Located in the third row from the front of the altar, to the right of Pope Francis, Father Tom Elewaut felt “joyful, honored and privileged” to celebrate the Sept. 23 Canonization Mass of St. Junípero Serra in Washington, D.C.

And at the singing of the Gloria — soon after the relic of the newly canonized saint had been presented to the pope — Father Elewaut began to feel “overwhelming emotion.”

“I recalled why I was there — as a representative of the last mission founded by Serra,” said the pastor of San Buenaventura Mission in Ventura, the last of nine missions in California founded by Father Serra. 

“I recalled all those whose petitions I had brought with me; I thought of the responsibility that we have, as a parish and as God’s people, through our link to St. Junípero Serra. That realization embraced and enveloped me and made me quite emotional.”

Father Elewaut was among close to 1,000 priests and bishops concelebrating the Canonization Mass, held outside the Basilica of the National Shrine of the Immaculate Conception. Among the 25,000 people attending was Handmaid of the Triune God Sister Mary Rose Chinn, director of religious education at San Buenaventura Mission.

For Sister Chinn, emotion came most strongly during the canonization rite at the beginning of the Mass. “I’m not normally an emotional person,” she smiled. “But as the proclamation of Father Serra’s life was being read, I felt a real connection to him, to all the good work that he did. I thought of the universality of the church, the building blocks of faith that have come before us and will come after us, and how we are all part of that. And all of a sudden, these tears came that I didn’t expect.”

San Buenaventura Mission parishioners Fran and Diana Sparagna, who also attended the canonization, said their “high point” came during the Litany of Saints.

 “When the names of the saints were being sung, and St. Junipero Serra was included, that hit me the most,” said Fran. “I really the felt the reality of his being canonized, and that really got me — to know that the founder of our parish is now in the Canon of Saints.”

The Sparagnas — attorneys and partners in their Reseda law firm (Sparagna & Sparagna), and former parishioners of Our Lady of Lourdes in Northridge — were amazed and delighted at the enthusiasm and warmth among the thousands attending from around the U.S.

“The atmosphere was like a Beatles concert,” smiled Diana. “So much spirit, so much excitement, and so much participation. Everyone sang, and the music — it was stunningly beautiful.” 

Sister Chinn was delighted to connect with “so many sisters from around the U.S. This Mass brought together so many people from this side of the world, and that was a wonderful blessing.”

Likewise, Father Elewaut marvelled at the warm reception he and other visitors received in the nation’s Capitol. “People were so patient, polite, welcoming and enthusiastic, even in the adversity of standing in long lines and the heat,” he said.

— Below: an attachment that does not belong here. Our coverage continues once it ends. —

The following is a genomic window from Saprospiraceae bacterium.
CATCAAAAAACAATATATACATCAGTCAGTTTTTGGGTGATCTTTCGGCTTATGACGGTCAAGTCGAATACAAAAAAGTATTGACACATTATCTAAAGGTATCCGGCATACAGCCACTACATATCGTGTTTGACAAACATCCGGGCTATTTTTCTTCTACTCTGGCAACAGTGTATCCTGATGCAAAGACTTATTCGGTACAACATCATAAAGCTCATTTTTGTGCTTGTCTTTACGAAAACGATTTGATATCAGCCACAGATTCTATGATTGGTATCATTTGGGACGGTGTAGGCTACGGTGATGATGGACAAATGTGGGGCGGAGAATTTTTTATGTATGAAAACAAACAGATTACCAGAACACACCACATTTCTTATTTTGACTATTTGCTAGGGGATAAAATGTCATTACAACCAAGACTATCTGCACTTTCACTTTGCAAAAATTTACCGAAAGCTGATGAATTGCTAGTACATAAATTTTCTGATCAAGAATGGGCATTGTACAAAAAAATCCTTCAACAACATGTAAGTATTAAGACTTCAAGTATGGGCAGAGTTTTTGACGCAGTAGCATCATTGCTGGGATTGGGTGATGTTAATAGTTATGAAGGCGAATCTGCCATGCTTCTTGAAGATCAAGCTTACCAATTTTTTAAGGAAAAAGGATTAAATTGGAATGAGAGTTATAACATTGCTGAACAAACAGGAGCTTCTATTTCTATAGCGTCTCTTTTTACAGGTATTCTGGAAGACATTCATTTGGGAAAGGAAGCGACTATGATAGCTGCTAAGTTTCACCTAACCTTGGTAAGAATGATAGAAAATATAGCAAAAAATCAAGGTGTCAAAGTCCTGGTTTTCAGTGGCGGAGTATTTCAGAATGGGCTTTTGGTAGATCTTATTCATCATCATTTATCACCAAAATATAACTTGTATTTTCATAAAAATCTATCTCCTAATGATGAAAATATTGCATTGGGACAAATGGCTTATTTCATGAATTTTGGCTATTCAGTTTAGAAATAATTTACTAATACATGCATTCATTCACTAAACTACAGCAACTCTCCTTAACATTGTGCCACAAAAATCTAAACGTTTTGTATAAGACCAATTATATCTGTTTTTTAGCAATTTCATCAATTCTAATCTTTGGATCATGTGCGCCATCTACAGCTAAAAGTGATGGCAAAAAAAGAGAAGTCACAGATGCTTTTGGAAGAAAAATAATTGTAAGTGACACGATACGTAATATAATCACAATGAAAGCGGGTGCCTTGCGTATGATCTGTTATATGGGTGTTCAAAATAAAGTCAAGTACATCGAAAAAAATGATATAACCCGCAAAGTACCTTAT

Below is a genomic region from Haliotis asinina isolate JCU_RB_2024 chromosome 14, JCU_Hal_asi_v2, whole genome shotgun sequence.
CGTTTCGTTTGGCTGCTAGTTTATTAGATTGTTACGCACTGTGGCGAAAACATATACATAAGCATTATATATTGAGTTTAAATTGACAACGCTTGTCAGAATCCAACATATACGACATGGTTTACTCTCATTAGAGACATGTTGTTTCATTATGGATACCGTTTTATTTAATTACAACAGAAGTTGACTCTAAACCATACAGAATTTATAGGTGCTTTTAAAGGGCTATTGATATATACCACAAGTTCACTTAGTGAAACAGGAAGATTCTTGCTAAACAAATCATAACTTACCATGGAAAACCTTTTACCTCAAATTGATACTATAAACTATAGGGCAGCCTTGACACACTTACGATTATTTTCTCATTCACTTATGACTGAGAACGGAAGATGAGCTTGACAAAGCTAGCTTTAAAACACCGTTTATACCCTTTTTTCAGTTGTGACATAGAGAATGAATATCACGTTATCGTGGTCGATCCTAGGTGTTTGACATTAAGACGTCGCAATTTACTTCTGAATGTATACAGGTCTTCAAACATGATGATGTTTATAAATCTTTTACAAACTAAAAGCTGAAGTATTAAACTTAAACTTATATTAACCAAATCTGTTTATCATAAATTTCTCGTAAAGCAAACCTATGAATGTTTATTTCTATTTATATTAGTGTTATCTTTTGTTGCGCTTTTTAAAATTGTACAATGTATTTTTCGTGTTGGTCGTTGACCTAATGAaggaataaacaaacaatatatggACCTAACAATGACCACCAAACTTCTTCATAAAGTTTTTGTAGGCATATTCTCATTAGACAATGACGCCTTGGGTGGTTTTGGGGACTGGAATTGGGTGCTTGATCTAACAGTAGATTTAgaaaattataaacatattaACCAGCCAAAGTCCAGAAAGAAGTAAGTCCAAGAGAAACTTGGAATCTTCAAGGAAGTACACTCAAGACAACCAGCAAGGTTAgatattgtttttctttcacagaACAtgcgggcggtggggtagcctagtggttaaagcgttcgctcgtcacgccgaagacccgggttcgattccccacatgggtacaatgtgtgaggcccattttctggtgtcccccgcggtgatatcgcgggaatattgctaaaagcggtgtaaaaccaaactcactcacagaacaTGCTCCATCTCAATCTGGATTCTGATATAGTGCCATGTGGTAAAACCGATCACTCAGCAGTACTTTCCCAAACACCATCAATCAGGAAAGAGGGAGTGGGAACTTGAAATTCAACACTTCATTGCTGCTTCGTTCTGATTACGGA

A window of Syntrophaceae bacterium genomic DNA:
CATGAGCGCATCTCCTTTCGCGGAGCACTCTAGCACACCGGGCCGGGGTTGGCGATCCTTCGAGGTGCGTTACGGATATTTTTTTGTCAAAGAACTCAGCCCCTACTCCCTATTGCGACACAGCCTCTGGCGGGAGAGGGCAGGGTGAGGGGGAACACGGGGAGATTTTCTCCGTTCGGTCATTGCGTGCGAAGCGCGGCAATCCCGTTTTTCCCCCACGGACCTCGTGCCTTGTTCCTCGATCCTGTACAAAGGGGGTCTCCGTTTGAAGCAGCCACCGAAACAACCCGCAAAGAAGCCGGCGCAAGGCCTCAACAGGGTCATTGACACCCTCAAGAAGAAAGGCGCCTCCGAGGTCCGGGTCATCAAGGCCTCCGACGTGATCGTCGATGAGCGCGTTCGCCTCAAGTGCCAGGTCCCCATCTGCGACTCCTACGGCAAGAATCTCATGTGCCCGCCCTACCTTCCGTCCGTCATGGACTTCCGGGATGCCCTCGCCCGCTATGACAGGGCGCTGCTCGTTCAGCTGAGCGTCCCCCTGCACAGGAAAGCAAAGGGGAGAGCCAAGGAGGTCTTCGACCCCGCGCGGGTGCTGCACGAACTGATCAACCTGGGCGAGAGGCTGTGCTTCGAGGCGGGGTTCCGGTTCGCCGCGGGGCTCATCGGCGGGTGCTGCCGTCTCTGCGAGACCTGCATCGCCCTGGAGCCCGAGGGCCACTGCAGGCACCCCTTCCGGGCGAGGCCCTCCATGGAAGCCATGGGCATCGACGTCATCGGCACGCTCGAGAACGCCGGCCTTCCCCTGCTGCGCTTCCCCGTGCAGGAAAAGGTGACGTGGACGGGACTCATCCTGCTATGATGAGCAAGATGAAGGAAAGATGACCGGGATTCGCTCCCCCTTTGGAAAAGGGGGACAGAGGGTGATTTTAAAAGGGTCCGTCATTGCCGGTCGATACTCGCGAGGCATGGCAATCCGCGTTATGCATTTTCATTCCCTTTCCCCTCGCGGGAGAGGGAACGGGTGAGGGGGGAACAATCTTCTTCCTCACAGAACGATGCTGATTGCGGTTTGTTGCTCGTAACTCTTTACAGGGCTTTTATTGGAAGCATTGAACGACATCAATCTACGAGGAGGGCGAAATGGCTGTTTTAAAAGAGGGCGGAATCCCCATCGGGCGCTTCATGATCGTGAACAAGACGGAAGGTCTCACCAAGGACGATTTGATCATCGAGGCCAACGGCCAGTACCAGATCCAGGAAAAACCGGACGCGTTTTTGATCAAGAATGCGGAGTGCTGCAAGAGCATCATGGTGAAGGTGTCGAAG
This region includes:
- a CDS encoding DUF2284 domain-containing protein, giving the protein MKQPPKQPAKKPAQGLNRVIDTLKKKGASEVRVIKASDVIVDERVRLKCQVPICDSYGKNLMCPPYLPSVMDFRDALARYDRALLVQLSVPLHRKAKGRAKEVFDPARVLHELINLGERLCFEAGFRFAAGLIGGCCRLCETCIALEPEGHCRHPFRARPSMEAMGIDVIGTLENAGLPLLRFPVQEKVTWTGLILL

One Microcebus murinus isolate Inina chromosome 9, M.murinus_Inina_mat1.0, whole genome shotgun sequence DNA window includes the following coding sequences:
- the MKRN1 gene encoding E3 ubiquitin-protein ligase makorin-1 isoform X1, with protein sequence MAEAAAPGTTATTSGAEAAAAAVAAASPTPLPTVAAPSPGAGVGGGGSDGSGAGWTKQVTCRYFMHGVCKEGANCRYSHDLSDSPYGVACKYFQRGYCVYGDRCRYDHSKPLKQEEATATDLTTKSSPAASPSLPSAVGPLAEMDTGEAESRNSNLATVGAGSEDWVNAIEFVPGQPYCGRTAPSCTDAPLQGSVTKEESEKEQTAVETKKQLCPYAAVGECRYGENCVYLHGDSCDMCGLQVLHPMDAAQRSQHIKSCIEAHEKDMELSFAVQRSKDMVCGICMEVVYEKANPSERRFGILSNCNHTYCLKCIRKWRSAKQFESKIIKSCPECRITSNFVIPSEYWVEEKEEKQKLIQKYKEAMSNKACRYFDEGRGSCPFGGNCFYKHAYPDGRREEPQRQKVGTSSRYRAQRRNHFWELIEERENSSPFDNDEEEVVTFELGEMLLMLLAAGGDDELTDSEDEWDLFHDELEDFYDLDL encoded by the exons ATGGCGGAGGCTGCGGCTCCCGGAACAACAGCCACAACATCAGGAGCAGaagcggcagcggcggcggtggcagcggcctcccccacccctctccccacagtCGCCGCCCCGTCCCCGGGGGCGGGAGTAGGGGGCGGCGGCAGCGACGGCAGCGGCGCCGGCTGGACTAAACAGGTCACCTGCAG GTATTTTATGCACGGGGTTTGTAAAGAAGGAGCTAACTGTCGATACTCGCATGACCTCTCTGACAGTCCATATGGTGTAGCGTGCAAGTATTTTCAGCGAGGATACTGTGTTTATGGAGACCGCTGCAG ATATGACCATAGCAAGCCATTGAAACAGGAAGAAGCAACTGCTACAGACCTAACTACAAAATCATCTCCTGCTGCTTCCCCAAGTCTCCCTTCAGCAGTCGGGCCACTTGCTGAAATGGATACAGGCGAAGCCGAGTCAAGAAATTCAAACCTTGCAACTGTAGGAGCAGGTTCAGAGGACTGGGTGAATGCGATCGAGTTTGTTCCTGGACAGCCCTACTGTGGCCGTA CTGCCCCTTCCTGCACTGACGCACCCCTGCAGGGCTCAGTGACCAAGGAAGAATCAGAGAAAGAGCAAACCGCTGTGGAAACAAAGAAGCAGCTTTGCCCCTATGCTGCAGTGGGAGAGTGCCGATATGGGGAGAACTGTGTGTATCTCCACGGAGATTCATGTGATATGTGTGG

From his vantage point, Father Elewaut said he had “a very good view” of the relic of Father Serra as it was presented by his friend Andrew Galvan, curator of Dolores Mission in San Francisco — the sixth mission founded by St. Serra — and a descendant of the Native peoples who were evangelized by the new saint.

“It was Andy’s cousin, Vincent Medina, who proclaimed the first reading of the Mass in the native Chochenyo language of the Ohlone people of Northern California,” the priest noted.

Father Elewaut could also see his Ventura neighbor Redstar, a member of the Chumash tribe, receive Communion and then be escorted to a waiting area where he and other Native American leaders would meet with Pope Francis after the Mass.

“Redstar is a graduate of our parish school [Holy Cross] and St. Bonaventure High School in Ventura,” said Father Elewaut. “So it was a joy to see and embrace him before the Mass began.”

There another “grace-filled” moment for Father Elewaut in Washington prior to the Sept. 23 Mass. On his way to the Capitol to pick up a ticket for a Sept. 24 reception hosted by Rep. Julia Brownley (D-Oxnard), he encountered a woman who, seeing he was dressed in clerics, told him she was a Catholic aide for a U.S. Senator. She asked if he would like to visit Statuary Hall, and see the statue of St. Junípero Serra.

“Of course,” the priest replied.

Aided by the woman’s credential, they eventually were able to enter and walk to the same spot where Pope Francis viewed the statue the following day after his address to Congress.

’”We were able to say a prayer and take a photo before security told us we needed to leave,” smiled Father Elewaut. “That was a huge grace.”

On Sept. 24, after standing outside the Capitol to see Pope Francis address Congress and receive a brief greeting from the pope, Father Elewaut said he planned to return to the Shrine of the Immaculate Conception, to pray and view a stained glass window depicting St. Serra. He was scheduled to return home Sept. 25.